Facebook Wants Developers to Integrate Apps with Messenger

At this week’s F8 developer conference in San Francisco, Facebook announced that it is opening up its Messenger app with a platform for creating apps. This will allow developers to build apps that can integrate with the social network’s instant-messaging service, which presently touts 600 million users. Nearly 50 integrated apps have been created under the program, including those from Bad Robot, ESPN and The Weather Channel. The service also supports 360-degree video with Facebook’s Oculus VR format.

Facebook demonstrated apps that convert text messages into songs, send animated GIFs to express moods, and more.

“Until now, we have focused on improving Messenger by building all of these features ourselves,” Facebook’s Mark Zuckerberg told developers. “We’re really excited about what you all are able to do with these fast and simple tools we are rolling out.”


Last week, the social network added a payment feature to Messenger for sending money to friends, which will likely expand to purchases from businesses. At F8, the company explained it plans to test a system for Messenger that would enable businesses to offer personalized customer service following purchases.

“For example, a person might be able to use Messenger to change the color of a shirt in an order or see where a package is in the UPS delivery system,” reports The New York Times. “Facebook’s initial partners are the clothing retailers Zulily and Everlane, but the company also hopes to lure other types of businesses, such as airlines and cable companies, that frequently face customer service issues.”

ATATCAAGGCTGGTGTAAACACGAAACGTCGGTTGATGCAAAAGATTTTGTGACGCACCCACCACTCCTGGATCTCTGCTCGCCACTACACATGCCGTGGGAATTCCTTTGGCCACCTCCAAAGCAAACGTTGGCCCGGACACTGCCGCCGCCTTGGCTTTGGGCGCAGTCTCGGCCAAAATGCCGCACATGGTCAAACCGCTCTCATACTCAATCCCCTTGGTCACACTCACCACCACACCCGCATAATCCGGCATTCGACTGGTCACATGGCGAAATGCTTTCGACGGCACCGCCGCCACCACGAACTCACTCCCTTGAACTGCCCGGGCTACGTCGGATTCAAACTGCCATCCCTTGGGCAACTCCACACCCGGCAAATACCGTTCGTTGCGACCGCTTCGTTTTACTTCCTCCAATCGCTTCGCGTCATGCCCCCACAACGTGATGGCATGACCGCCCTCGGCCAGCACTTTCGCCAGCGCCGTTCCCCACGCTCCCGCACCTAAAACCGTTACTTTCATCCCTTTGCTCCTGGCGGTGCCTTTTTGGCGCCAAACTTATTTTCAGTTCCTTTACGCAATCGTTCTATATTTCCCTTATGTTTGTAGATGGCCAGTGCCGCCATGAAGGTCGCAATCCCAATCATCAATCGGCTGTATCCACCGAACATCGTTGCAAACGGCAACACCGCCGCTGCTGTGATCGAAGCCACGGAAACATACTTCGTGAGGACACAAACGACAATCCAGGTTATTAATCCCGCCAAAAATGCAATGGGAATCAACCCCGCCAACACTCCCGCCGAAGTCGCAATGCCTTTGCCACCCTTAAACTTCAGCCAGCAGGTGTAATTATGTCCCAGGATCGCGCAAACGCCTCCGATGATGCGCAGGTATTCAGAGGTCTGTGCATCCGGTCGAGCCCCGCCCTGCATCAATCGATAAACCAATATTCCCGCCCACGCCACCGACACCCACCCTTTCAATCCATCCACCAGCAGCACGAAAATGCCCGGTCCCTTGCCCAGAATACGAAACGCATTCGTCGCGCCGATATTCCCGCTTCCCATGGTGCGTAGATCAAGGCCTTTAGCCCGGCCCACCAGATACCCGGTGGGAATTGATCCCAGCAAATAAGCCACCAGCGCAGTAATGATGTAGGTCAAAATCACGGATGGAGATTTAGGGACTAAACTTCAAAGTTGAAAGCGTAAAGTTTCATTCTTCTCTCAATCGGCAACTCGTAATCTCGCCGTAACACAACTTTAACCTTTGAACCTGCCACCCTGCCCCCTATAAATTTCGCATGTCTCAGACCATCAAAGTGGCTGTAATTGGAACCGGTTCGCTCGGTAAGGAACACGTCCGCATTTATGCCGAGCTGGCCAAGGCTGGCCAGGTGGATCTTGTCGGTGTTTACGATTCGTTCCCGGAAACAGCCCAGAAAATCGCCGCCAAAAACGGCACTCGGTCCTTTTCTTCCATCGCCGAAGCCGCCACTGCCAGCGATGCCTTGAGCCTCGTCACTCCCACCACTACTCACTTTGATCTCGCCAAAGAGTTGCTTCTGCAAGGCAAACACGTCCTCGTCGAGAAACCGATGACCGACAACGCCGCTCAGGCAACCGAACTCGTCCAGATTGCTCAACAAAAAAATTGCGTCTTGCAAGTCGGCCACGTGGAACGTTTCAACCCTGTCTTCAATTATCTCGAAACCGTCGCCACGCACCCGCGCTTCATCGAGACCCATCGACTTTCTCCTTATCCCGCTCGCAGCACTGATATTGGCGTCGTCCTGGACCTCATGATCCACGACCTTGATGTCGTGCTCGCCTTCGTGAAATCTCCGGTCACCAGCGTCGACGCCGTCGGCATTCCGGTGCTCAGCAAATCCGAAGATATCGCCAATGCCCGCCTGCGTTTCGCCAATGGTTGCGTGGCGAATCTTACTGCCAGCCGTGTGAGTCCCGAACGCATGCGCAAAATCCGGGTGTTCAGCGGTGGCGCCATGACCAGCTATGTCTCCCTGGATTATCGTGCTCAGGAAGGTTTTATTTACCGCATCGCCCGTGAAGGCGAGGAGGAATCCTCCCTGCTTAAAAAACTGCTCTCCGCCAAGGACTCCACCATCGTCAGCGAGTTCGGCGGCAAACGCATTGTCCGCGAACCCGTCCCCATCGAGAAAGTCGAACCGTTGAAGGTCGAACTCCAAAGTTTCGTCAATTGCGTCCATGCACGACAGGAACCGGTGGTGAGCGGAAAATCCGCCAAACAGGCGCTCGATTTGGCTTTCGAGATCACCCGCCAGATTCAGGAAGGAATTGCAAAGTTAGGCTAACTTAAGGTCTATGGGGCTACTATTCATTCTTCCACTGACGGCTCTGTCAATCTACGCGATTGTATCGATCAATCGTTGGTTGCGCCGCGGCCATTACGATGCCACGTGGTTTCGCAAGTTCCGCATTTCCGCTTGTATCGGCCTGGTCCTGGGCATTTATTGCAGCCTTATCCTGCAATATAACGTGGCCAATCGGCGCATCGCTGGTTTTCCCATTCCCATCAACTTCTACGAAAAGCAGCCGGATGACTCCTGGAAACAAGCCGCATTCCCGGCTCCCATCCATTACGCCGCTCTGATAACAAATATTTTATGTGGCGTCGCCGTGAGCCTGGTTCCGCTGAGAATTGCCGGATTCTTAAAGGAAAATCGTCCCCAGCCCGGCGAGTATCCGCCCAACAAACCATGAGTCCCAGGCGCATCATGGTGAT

Facebook’s latest plans could help the company generate revenue from additional services, similar to the successful models seen with popular Asia-based messaging platforms WeChat and Line. WeChat, for example, includes a complete payment platform, and integrates with other apps that enable its 500 million users to check into hotels, schedule medical appointments, pay school tuition, and much more.

“That contrasts with the big American players in messaging, which besides Facebook include Apple with its iMessage, Google with Hangouts and Microsoft with Skype, which have done little to move beyond video conversations,” notes NYT. So far, these largely free communication tools have yet to leverage effective business models.

Related Stories:
Messaging Apps Offer Do-It-All Services in Bid for Higher Profits, The New York Times, 3/26/15
Facebook Takes Aim at Google’s Ad Tech Clout With LiveRail, The Wall Street Journal, 3/25/15
Facebook Unveils Immersive 360-Degree Video for News Feeds, Wired, 3/25/15

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